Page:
Metal Gear Solid: Ground Zeroes and the Cinema of Hideo Kojima

Whenever you see an excessively long take in a film, it’s usually for two reasons: 1) Because showing a protracted span of time serves a legitimate, specific purpose to the scene, and 2) because the director is showing off. Sure enough, with the amazing trailer for Metal Gear Solid: Ground Zeroes, Hideo Kojima is doing both. What’s particularly interesting here, though, is that this time showing off is the legitimate, specific purpose.

After finally seeing the trailer, it’s surprising that there was ever any question (as there were in initial news reports) about whether Ground Zeroes would in fact be an open-world game – of course it is, and the “single take” of the 10-minute-plus trailer is explicitly designed to show that. The fact that there are no cuts between “shots” exemplifies the fact that there are no loading screens, no bottlenecks to lead from one self-contained large area to the next. It’s Metal Gear meets Skyrim, and yes, it looks frickin’ cool as hell.

But back to the cinematic appreciation of the trailer. It’s another reminder that when it comes to videogame cut-scenes, Hideo Kojima remains the best there is. No other game director brings the sensibilities and skills of a bona fide film director the way Kojima does, nor consistently puts together cut-scenes as cinematically intoxicated as those in the MGS series.

(And let me be clear that what I refer to here is specifically Kojima’s use of all the aspects that make a movie a movie – shot compositions, editing, camera movement, etc., on a cut-scene by cut-scene basis. As for the overall quality of the stories in each individual Metal Gear Solid game…well, let’s for the moment leave that out of the discussion.)

So let’s take, for example, the segment in the trailer that’s momentarily scored to Joan Baez’s “Here’s to You,” up to when the group of soldiers – led by the mysterious, melted-face man with the dapper hat – walks dramatically toward the helicopter (starting at 4:42). With its staging – tracking the soldiers in dramatic fashion from the jeep to the chopper — and in its incongruous music selection, it gives off a heavy Scorsese vibe — who, of course, is responsible for what may be the most famous long take ever. And I also wasn’t surprised, when looking up more info on the song, to see Wes Anderson used “Here’s to You” in The Life Aquatic with Steve Zissou. This music choice seemed particularly Anderson-esque to me, and he’s another director who loves dramatic, drawn out, often slow motion tracking shots (a trick, incidentally, that he learned from Scorsese).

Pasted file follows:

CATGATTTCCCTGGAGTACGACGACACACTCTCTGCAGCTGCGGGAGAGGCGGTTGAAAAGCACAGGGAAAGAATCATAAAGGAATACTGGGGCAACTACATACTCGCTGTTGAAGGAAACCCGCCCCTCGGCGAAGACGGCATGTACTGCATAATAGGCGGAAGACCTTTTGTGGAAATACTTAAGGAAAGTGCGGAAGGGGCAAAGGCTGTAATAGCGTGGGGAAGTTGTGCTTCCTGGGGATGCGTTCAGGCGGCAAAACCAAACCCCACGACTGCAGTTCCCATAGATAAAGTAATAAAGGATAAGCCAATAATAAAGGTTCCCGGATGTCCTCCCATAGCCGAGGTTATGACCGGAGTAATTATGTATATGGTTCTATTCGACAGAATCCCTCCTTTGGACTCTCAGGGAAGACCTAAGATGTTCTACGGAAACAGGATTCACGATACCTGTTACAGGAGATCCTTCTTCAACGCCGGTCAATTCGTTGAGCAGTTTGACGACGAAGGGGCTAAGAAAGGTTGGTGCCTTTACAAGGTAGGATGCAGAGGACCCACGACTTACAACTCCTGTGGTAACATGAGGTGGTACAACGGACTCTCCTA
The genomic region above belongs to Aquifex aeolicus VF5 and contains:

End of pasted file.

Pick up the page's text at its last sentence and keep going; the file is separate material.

Some may argue that the fact Kojima works entirely within virtual spaces diminishes the impressiveness of his skills, and I suppose there’s something to be said for that. I’ve always been extremely curious to see how he’d fair directing a live-action movie, and while in my wildest dreams he’d be at the helm of the re-confirmed MGS film adaptation, I know there’s no way a movie studio would ever put him in charge of a big-budget blockbuster (assuming he’d even want to be in this case) without any “real” movie-making experience.

Still, whatever the medium, skill is skill. For instance, compare this trailer to, say, the Bagghar chase from Steven Spielberg’s The Adventures of Tintin (an example of a director using a long take to show off if there ever was one), or the coolest shot from the third act of Joss Whedon’s The Avengers (which is no doubt at least 90% comprised of CG). They serve as examples that even in a virtual space where every element is under total control and the “camera” can be anywhere, you still have to know what the hell you’re doing to even think of the choreography necessary to pull off something as flamboyantly showy as this.

And again, what I find particularly cool about it is that it’s not just an excuse for Kojima to get his film director kicks (he’s famously a film lover, even proclaiming on his Twitter page that “70% of my body is made of movies”). It’s also serving the legitimate, specific purpose of showing off just how detailed, expansive, and beautiful the Fox Engine – and, therefore, Metal Gear Solid: Ground Zeroes – will be, all in one massive, open-world environment. Just consider all the little, throwaway details throughout the trailer: the scurrying rats, the fluttering gloves attached to each soldier’s harness, the crumbling rocks as Big Bo…ahem, as Snake scales the cliff-side. Such seemingly unnecessary flourishes, obsessive-compulsive in their inclusion, have been a staple throughout the MGS series, from maggots crawling in bathrooms in MGS1, to ice cubes that melt in real time in MGS2, to the grand total of 48 different plants and animals populating the jungles in MGS3, to the way Old Snake will grab at his aching back if you crouch-walk too long in MGS4.

But with Kojima, the truth is these aren’t “throwaway” details at all. Because while at the most basic level they may not be essential to these games…they sure do help make them more cinematic. And that makes them vital.

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